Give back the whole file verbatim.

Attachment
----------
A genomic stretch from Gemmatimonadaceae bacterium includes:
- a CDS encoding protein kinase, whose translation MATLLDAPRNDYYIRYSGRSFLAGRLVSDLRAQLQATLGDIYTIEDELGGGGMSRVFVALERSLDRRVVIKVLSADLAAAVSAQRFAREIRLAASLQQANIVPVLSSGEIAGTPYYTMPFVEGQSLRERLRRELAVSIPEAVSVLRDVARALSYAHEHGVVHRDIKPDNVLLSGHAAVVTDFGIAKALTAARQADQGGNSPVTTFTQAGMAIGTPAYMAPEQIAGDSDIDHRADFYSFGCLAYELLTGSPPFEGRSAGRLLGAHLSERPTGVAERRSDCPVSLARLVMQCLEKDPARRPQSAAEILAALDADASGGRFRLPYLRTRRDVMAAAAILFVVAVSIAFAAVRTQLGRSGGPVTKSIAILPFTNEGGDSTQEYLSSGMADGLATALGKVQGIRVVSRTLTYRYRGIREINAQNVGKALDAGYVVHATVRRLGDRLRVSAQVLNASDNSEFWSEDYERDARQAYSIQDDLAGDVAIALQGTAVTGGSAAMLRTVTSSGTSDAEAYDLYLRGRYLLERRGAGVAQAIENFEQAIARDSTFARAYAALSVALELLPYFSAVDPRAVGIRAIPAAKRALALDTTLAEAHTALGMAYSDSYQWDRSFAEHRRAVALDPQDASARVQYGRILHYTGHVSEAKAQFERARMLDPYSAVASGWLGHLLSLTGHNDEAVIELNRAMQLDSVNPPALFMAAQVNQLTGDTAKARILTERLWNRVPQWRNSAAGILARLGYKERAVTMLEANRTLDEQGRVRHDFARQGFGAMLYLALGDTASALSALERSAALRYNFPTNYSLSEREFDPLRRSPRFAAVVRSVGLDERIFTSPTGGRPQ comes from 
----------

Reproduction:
A genomic stretch from Gemmatimonadaceae bacterium includes:
- a CDS encoding protein kinase, whose translation MATLLDAPRNDYYIRYSGRSFLAGRLVSDLRAQLQATLGDIYTIEDELGGGGMSRVFVALERSLDRRVVIKVLSADLAAAVSAQRFAREIRLAASLQQANIVPVLSSGEIAGTPYYTMPFVEGQSLRERLRRELAVSIPEAVSVLRDVARALSYAHEHGVVHRDIKPDNVLLSGHAAVVTDFGIAKALTAARQADQGGNSPVTTFTQAGMAIGTPAYMAPEQIAGDSDIDHRADFYSFGCLAYELLTGSPPFEGRSAGRLLGAHLSERPTGVAERRSDCPVSLARLVMQCLEKDPARRPQSAAEILAALDADASGGRFRLPYLRTRRDVMAAAAILFVVAVSIAFAAVRTQLGRSGGPVTKSIAILPFTNEGGDSTQEYLSSGMADGLATALGKVQGIRVVSRTLTYRYRGIREINAQNVGKALDAGYVVHATVRRLGDRLRVSAQVLNASDNSEFWSEDYERDARQAYSIQDDLAGDVAIALQGTAVTGGSAAMLRTVTSSGTSDAEAYDLYLRGRYLLERRGAGVAQAIENFEQAIARDSTFARAYAALSVALELLPYFSAVDPRAVGIRAIPAAKRALALDTTLAEAHTALGMAYSDSYQWDRSFAEHRRAVALDPQDASARVQYGRILHYTGHVSEAKAQFERARMLDPYSAVASGWLGHLLSLTGHNDEAVIELNRAMQLDSVNPPALFMAAQVNQLTGDTAKARILTERLWNRVPQWRNSAAGILARLGYKERAVTMLEANRTLDEQGRVRHDFARQGFGAMLYLALGDTASALSALERSAALRYNFPTNYSLSEREFDPLRRSPRFAAVVRSVGLDERIFTSPTGGRPQ comes from 